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An eclectic drummer, thinker, and bandleader, Matt Wilson shuns fixed stylistic boundaries. He’s endlessly curious and adventuresome, but invariably backs up imaginative leaps in conception and execution with solid musicianship and organizational skills. Humidity, Wilson’s fourth outing for Palmetto, finds his working quartet (plus violin, trumpet, and trombone on a few cuts) fully inhabiting every one of the twelve diverse tracks. The band invests both a continuous state of flux and sense of methodical development to the spacey, disjointed funk of the title track, the unrelenting swing of “Free Willy,” and the pristine beauty of “Wall Shadows.”
The classic Ornette Coleman quartets and trios serve as a point of reference for “Thank You Billy Higgins!”, the disc’s opening track. Fueled by the leader and Yosuke Inoue’s bass, a shifting, three-part theme turns into a joyous rush of momentum supporting Jeff Lederer’s tenor sax. Although he’s paying homage to Higgins, Wilson’s drumming also resembles two of Coleman’s stalwart colleagues, Ed Blackwell and Charles Moffettespecially during the bustling, march-tinged cadences that interact with Andrew D’Angelo’s alto sax. The drummer’s solo is a model of intelligent, cleanly executed, thematic playing that, despite its precision, never stops bounding forward.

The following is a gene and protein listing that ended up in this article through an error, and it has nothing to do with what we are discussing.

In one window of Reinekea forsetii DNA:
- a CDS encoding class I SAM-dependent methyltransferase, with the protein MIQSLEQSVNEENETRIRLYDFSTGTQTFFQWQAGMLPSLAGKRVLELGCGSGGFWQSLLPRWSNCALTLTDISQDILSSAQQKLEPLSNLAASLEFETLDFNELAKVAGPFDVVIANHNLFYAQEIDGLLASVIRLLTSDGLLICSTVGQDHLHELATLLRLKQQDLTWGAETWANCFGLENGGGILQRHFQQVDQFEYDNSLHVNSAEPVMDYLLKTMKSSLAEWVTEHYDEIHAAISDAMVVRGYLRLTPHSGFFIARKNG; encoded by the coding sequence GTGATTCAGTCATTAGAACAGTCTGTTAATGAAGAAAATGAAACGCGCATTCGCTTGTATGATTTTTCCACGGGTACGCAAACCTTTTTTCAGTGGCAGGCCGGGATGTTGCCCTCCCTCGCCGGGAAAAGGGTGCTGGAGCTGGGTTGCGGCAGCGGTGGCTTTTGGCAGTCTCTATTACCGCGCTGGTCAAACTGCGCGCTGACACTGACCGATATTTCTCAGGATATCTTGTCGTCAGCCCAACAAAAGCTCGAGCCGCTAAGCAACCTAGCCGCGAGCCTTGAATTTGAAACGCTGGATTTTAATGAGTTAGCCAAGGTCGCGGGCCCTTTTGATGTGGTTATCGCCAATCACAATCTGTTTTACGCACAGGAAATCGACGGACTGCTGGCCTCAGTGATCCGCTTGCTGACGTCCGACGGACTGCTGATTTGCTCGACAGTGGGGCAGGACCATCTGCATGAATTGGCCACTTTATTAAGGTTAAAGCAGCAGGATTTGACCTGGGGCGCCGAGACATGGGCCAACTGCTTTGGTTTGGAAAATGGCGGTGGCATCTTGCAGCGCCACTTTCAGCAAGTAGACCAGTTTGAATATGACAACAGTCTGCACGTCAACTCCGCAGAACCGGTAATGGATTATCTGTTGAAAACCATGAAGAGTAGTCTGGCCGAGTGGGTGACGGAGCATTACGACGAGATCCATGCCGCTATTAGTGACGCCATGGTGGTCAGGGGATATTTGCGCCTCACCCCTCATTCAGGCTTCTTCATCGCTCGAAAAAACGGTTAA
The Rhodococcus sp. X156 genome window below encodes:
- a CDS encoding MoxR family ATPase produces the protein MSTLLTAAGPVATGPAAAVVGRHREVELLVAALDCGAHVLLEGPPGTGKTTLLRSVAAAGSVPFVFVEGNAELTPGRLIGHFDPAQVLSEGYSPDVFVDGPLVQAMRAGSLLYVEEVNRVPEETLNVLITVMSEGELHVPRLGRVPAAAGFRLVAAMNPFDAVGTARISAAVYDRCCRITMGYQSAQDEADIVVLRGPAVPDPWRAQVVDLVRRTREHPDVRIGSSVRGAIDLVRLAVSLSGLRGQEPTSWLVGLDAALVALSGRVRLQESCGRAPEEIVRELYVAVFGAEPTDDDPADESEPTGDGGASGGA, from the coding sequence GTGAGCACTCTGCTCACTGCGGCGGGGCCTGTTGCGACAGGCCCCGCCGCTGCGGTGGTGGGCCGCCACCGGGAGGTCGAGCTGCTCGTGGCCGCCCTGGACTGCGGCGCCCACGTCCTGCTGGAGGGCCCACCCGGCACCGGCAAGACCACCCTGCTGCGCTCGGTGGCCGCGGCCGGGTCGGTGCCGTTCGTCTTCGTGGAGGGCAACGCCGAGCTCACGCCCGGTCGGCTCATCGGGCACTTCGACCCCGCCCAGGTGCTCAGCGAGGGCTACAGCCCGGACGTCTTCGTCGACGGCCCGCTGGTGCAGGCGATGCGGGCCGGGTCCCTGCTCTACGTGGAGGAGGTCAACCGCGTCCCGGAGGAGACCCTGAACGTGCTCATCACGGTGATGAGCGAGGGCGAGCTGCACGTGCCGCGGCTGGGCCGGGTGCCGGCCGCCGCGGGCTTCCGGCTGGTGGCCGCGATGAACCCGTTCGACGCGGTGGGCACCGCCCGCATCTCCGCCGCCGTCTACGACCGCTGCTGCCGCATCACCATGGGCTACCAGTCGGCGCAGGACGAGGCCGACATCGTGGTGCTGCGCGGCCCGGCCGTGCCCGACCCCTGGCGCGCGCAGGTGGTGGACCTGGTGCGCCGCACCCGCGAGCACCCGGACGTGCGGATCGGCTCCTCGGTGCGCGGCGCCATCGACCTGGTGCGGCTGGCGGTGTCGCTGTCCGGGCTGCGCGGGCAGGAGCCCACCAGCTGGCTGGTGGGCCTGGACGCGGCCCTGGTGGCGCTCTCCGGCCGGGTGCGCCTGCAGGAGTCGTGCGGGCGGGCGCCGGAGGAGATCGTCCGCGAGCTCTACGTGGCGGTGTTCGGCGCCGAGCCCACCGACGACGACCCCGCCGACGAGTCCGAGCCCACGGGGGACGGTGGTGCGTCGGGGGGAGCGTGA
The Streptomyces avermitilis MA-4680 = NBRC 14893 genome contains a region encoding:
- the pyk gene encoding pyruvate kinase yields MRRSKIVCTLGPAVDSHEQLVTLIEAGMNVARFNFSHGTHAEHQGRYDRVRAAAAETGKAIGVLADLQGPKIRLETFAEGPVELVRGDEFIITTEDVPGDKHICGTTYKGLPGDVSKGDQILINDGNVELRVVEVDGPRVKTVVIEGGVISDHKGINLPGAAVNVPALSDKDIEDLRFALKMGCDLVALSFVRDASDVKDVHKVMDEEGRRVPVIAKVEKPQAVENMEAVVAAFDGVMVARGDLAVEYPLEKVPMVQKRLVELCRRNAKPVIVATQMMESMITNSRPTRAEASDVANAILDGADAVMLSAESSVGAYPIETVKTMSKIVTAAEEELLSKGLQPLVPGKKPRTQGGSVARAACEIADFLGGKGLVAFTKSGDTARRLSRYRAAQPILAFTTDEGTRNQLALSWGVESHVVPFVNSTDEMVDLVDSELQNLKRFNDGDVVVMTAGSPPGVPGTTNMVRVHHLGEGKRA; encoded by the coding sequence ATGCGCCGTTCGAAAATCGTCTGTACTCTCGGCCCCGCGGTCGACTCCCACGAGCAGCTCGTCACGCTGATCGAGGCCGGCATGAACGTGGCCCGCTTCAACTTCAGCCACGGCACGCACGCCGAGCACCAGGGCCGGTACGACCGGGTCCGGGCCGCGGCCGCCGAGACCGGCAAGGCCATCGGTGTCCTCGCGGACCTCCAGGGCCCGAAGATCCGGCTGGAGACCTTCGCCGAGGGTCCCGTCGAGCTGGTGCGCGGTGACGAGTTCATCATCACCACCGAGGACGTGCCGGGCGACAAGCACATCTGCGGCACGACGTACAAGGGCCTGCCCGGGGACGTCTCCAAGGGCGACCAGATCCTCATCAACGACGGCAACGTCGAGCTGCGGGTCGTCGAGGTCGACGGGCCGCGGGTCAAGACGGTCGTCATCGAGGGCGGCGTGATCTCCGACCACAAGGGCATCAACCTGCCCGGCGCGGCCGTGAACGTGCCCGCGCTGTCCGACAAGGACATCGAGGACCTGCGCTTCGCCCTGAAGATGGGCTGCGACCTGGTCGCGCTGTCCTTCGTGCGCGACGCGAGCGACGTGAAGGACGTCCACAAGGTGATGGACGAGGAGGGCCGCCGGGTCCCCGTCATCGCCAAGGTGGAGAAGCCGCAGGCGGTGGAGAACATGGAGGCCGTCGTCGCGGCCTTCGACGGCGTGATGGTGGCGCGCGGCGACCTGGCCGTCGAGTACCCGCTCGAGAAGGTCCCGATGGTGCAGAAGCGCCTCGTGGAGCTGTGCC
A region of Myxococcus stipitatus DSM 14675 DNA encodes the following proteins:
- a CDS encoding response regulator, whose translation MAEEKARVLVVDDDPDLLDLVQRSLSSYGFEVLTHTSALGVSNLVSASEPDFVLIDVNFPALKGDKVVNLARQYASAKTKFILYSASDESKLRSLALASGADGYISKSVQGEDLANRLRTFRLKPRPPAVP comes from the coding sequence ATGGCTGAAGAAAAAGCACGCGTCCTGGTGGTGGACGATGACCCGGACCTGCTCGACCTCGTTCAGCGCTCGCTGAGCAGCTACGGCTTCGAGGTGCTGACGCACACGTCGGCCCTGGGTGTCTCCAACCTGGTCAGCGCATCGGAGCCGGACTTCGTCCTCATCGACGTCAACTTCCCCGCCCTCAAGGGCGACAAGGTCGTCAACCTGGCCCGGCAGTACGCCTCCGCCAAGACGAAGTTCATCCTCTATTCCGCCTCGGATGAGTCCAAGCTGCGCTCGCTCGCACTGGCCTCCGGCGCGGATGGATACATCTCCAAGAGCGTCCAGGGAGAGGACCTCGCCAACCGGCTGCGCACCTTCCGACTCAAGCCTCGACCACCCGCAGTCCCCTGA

The standard “Don’t Blame Me” serves as an example of one of the ways in which Wilson and the band discard or alter conventional forms, dodge expectations, and still come up with a holistic performance. It begins with a somber, out-of-tempo, slightly dissonant melody as Wilson’s brushes seem to flap in different directions. Then a bit of drama is induced by a brief, obsessive motif played by the horns. Sounding both tough and tender, Lederer’s tenor follows for the remainder of the track, approximating a conventional, almost romantic ballad style, over a sparse bass and drums foundation.
Track Listing: 1. Thank You Billy Higgins!; 2. Swimming In The Trees; 3. Cooperation; 4. Free Willy; 5. Wall
Shadows; 6. Raga; 7. Code Yellow; 8. Humidity; 9. Don't Blame Me; 10. Our Delight; 11. All My
Children; 12. Beginning Of A Memory.
Personnel: Andrew D'Angelo--alto saxophone, bass clarinet, and handbells. Jeff Lederer--tenor and soprano
saxophone, clarinet, and handbells. Yosuke Inoue--acoustic bass, electric bass, and handbells.
Felicia Wilson--violin (2, 8, and 12). John Carlson--trumpet (2), and pocket trumpet (8). Curtis
I love jazz because anything is possible; it has few rules and the best jazz breaks those ones. I prefer free improv because it doesn't really have any rules at all.
I was first exposed to jazz in my teens (in the late sixties).
The first jazz record I bought was Filles de Kilimanjaro by Miles Davis, shortly followed by Extrapolation by John McLaughlin.
My advice to new listeners is to listen as widely as possible and not to make snap judgments--stick with it.